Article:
There is sufficient precedent in China’s assurance of her Peaceful Rise. China’s use of her military has traditionally been defensive maneuvers. Commentators like former US Secretary of State Henry Kissinger opine that in hindsight, China’s involvement in the Korean War, the shelling of Quemoy and Matsu islands and the push back of Vietnamese forces in 1979, were pre-emptive measures that were designed to inflict psychological deterrence over physical conquest. These incidents might lend some respite to the ongoing tensions in the South China Sea. Moreover, there is an overwhelming slate of incentives domestically for China to keep the peace.
Reliance on worlds beyond ‘the heavens’
More than any time in history, the reliance on economies beyond the ‘Middle Kingdom’ will determine the state of peaceful development on China’s domestic front. This is a strong motivator for China to preserve friendly relations with the world. In 2014, China’s global trade exceeded US$4 trillion, making her the world’s largest trading nation. Beyond her role as ‘factory to the world’, China has also become an attractive investment destination. President Xi shared that as of August 2015, 65,000 US businesses were in China investing an estimated US$76 billion.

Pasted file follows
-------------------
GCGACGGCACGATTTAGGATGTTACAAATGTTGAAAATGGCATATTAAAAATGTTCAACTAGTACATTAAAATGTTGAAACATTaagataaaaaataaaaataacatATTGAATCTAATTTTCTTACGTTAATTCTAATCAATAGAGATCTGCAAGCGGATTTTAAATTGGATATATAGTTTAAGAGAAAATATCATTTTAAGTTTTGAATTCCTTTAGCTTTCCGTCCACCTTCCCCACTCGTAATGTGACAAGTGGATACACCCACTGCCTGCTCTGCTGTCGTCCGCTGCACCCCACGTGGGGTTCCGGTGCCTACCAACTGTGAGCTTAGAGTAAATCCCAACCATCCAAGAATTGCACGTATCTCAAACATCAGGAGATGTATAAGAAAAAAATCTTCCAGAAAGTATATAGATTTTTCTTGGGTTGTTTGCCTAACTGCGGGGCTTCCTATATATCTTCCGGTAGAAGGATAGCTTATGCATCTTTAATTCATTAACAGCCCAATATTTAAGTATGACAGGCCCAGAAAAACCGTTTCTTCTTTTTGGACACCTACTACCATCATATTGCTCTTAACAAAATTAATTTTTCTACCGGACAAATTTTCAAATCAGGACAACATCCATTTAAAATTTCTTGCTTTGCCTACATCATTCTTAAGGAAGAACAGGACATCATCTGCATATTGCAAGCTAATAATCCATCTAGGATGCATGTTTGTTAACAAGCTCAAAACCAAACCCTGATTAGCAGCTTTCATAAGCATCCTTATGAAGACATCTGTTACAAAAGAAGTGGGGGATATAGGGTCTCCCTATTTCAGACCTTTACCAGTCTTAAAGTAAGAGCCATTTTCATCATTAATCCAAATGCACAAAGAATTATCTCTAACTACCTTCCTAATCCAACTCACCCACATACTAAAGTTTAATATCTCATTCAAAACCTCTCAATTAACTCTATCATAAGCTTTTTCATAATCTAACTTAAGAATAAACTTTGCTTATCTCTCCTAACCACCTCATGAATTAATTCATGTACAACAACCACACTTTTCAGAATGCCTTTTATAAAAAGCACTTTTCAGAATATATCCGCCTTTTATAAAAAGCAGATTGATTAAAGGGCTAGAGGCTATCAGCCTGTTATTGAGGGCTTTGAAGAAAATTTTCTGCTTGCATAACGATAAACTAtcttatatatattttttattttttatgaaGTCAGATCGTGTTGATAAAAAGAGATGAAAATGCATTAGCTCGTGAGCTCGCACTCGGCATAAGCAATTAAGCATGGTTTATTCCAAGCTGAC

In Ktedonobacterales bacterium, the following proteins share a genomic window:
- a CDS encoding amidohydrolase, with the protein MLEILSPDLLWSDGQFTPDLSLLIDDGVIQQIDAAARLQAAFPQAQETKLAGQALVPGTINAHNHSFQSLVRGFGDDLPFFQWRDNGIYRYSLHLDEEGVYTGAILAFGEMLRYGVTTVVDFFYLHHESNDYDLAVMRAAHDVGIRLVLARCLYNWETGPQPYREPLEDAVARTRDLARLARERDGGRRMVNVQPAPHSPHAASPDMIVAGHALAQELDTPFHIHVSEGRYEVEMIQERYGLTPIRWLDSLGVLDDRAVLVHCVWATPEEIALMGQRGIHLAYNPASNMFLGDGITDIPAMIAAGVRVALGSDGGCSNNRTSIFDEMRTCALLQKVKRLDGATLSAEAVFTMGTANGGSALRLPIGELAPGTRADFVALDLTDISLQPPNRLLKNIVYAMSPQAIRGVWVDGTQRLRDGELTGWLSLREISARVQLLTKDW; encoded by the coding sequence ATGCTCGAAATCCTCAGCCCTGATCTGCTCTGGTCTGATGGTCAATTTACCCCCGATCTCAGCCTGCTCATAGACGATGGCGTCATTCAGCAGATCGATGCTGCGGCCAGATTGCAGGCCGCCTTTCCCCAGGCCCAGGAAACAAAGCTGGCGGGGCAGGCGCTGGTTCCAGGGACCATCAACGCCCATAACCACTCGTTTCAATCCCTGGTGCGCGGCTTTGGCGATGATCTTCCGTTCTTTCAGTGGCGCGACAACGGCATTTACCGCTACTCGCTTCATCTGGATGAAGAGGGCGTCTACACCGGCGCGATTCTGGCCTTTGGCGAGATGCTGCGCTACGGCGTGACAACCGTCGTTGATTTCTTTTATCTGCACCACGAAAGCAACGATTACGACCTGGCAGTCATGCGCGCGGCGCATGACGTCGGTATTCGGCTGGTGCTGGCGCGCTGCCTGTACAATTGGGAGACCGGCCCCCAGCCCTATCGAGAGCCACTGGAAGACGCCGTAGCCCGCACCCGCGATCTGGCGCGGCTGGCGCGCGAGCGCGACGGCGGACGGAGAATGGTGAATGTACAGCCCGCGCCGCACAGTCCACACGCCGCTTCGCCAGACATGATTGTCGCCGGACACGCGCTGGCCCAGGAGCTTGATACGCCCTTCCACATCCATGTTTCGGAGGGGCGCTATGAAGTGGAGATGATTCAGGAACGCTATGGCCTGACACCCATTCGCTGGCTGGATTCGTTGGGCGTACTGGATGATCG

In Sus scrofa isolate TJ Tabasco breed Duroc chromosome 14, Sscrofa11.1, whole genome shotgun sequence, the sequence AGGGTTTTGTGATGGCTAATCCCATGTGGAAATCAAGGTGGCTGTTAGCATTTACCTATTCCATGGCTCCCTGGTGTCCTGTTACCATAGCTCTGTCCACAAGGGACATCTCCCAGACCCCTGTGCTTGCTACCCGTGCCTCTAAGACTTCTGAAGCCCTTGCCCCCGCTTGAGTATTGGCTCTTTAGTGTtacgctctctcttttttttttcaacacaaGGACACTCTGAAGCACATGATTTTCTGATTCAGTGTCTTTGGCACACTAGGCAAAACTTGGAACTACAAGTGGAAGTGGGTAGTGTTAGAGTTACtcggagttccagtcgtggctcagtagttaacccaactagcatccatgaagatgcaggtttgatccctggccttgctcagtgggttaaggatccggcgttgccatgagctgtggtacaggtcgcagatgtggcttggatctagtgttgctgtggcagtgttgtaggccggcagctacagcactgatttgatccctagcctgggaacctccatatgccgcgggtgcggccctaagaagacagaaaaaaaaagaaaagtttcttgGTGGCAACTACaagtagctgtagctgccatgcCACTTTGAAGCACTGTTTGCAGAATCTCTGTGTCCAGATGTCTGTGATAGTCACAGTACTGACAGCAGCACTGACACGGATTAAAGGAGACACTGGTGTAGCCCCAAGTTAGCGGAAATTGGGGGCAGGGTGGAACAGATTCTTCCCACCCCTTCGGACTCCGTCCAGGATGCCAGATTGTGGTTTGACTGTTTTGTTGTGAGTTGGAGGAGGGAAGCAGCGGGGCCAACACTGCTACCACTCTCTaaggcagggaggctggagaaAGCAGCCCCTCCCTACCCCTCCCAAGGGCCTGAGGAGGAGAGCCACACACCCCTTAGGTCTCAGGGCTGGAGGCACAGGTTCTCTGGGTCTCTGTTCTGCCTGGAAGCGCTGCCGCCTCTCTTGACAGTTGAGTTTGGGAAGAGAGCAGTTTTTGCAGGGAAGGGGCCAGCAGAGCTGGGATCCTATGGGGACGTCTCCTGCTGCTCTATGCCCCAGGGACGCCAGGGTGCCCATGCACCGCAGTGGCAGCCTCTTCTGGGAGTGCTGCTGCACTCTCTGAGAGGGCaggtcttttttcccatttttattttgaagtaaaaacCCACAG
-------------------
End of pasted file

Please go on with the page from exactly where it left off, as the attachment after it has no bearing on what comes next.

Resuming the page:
With this exchange in commerce, came the infusion of capabilities, know-how and technology transfers, which has propelled the emergence of business giants like Ali Baba, Tencent, and others. These leading Chinese firms are creating higher value and higher-paying jobs for locals. In what could perhaps be one of mankind’s most defining achievement in raising living standards, China saw more than 600 million people lifted out of poverty, and more than 400 million people joining the middle class since she opened up her economy in 1978.
Singapore’s dean of the Lee Kuan Yew School of Public Policy, Kishore Mahbubani cited how this achievement, together with India’s economic reforms, were the two determinants that enabled the United Nations to meet her Millennial Development Goals in reducing poverty.